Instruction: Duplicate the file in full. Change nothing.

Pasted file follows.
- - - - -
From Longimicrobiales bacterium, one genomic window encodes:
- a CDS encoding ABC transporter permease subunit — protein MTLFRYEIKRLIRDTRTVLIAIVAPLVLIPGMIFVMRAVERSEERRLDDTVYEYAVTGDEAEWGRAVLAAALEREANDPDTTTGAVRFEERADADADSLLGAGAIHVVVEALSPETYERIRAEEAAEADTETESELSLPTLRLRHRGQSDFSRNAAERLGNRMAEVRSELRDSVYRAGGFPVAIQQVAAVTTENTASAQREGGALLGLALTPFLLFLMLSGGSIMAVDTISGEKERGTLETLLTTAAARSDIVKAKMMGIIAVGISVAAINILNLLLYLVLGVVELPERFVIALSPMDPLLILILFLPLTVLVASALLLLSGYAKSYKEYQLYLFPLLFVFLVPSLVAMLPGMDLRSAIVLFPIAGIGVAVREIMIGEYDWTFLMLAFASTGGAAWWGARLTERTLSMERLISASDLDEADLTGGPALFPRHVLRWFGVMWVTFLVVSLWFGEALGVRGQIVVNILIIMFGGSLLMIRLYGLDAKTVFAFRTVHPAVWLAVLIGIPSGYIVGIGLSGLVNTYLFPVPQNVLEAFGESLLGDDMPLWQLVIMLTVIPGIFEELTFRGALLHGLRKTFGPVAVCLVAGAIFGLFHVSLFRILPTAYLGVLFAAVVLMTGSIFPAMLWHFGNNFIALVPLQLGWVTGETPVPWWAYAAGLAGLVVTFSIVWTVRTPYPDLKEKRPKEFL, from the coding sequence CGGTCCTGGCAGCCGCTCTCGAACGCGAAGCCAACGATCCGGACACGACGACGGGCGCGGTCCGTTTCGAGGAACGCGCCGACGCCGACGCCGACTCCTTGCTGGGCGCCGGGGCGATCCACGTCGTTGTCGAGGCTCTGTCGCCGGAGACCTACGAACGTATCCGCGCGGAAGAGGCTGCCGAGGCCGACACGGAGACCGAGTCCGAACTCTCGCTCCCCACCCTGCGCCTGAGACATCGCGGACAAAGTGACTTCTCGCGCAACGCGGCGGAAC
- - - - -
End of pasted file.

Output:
From Longimicrobiales bacterium, one genomic window encodes:
- a CDS encoding ABC transporter permease subunit — protein MTLFRYEIKRLIRDTRTVLIAIVAPLVLIPGMIFVMRAVERSEERRLDDTVYEYAVTGDEAEWGRAVLAAALEREANDPDTTTGAVRFEERADADADSLLGAGAIHVVVEALSPETYERIRAEEAAEADTETESELSLPTLRLRHRGQSDFSRNAAERLGNRMAEVRSELRDSVYRAGGFPVAIQQVAAVTTENTASAQREGGALLGLALTPFLLFLMLSGGSIMAVDTISGEKERGTLETLLTTAAARSDIVKAKMMGIIAVGISVAAINILNLLLYLVLGVVELPERFVIALSPMDPLLILILFLPLTVLVASALLLLSGYAKSYKEYQLYLFPLLFVFLVPSLVAMLPGMDLRSAIVLFPIAGIGVAVREIMIGEYDWTFLMLAFASTGGAAWWGARLTERTLSMERLISASDLDEADLTGGPALFPRHVLRWFGVMWVTFLVVSLWFGEALGVRGQIVVNILIIMFGGSLLMIRLYGLDAKTVFAFRTVHPAVWLAVLIGIPSGYIVGIGLSGLVNTYLFPVPQNVLEAFGESLLGDDMPLWQLVIMLTVIPGIFEELTFRGALLHGLRKTFGPVAVCLVAGAIFGLFHVSLFRILPTAYLGVLFAAVVLMTGSIFPAMLWHFGNNFIALVPLQLGWVTGETPVPWWAYAAGLAGLVVTFSIVWTVRTPYPDLKEKRPKEFL, from the coding sequence CGGTCCTGGCAGCCGCTCTCGAACGCGAAGCCAACGATCCGGACACGACGACGGGCGCGGTCCGTTTCGAGGAACGCGCCGACGCCGACGCCGACTCCTTGCTGGGCGCCGGGGCGATCCACGTCGTTGTCGAGGCTCTGTCGCCGGAGACCTACGAACGTATCCGCGCGGAAGAGGCTGCCGAGGCCGACACGGAGACCGAGTCCGAACTCTCGCTCCCCACCCTGCGCCTGAGACATCGCGGACAAAGTGACTTCTCGCGCAACGCGGCGGAAC